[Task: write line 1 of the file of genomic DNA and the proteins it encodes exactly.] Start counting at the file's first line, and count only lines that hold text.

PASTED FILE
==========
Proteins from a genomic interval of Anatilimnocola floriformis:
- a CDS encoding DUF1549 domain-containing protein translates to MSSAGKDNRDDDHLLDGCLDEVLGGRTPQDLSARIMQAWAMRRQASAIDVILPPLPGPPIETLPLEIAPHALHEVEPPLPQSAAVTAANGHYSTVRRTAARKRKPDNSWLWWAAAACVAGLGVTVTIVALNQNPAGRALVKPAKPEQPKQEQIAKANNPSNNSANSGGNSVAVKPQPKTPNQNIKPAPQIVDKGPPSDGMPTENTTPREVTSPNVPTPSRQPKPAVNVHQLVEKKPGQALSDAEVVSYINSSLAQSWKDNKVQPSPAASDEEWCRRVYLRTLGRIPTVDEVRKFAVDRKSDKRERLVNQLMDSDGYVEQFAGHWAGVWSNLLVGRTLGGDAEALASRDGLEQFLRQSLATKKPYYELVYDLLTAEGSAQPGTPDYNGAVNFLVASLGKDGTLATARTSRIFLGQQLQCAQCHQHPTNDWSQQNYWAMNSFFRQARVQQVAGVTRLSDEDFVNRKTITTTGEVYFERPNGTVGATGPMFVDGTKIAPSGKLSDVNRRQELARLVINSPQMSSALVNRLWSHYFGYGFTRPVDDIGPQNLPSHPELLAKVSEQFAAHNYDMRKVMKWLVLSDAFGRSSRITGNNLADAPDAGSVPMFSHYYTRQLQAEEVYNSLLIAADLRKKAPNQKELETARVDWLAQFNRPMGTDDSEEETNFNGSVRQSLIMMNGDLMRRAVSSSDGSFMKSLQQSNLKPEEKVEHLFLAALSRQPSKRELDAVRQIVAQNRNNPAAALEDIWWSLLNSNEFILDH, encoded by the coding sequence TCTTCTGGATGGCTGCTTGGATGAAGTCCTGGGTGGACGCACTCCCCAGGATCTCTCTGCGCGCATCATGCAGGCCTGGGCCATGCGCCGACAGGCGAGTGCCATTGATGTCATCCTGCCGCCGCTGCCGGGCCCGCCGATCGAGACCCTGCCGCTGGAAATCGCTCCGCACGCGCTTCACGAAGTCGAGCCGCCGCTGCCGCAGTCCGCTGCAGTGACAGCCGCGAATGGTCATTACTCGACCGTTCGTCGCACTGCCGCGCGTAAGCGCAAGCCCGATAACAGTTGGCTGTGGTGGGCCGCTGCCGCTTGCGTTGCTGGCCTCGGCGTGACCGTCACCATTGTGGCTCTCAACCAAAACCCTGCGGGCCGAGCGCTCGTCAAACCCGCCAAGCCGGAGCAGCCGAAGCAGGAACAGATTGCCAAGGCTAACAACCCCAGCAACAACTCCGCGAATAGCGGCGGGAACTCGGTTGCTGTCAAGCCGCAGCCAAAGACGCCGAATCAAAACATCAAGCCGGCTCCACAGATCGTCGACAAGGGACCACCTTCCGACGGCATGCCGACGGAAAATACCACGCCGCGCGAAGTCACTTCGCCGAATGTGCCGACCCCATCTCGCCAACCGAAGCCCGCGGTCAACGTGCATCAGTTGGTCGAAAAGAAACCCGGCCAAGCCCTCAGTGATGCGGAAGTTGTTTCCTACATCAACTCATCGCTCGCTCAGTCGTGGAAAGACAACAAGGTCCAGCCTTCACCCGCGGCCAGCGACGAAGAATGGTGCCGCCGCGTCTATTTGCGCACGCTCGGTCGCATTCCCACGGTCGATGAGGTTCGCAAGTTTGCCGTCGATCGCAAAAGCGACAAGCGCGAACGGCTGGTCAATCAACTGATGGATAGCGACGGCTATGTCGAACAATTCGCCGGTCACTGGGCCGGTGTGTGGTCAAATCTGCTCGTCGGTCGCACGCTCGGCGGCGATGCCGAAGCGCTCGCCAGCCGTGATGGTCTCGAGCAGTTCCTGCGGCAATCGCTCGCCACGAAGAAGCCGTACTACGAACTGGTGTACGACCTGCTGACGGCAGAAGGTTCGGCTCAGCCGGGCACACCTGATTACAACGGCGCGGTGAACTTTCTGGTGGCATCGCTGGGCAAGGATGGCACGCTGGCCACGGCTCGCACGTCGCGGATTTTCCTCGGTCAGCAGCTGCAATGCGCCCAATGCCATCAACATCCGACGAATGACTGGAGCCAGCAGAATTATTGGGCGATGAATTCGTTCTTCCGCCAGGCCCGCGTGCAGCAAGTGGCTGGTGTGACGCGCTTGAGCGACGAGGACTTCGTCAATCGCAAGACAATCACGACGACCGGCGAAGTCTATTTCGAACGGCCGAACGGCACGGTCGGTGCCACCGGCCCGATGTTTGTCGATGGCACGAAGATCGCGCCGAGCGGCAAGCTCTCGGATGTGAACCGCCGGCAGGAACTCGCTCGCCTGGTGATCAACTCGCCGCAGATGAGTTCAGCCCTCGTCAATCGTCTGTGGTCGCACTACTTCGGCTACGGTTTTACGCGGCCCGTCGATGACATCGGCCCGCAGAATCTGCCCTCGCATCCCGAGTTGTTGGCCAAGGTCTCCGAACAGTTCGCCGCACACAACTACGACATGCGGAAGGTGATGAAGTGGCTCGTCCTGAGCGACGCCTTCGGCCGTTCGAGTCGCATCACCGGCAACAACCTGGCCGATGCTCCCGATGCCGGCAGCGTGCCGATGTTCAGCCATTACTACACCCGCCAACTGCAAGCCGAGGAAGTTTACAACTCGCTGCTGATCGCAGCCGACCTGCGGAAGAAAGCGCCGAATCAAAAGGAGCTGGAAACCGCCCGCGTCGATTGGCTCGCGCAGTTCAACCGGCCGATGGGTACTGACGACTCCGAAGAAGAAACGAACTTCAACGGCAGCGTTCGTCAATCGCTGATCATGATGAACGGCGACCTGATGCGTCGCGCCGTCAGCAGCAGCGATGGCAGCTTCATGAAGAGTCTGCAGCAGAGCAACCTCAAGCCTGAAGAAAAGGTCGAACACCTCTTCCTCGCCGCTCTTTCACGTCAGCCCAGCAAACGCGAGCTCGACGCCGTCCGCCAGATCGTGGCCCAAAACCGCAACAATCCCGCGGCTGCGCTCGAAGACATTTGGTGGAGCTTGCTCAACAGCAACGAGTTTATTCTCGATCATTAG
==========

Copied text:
Proteins from a genomic interval of Anatilimnocola floriformis: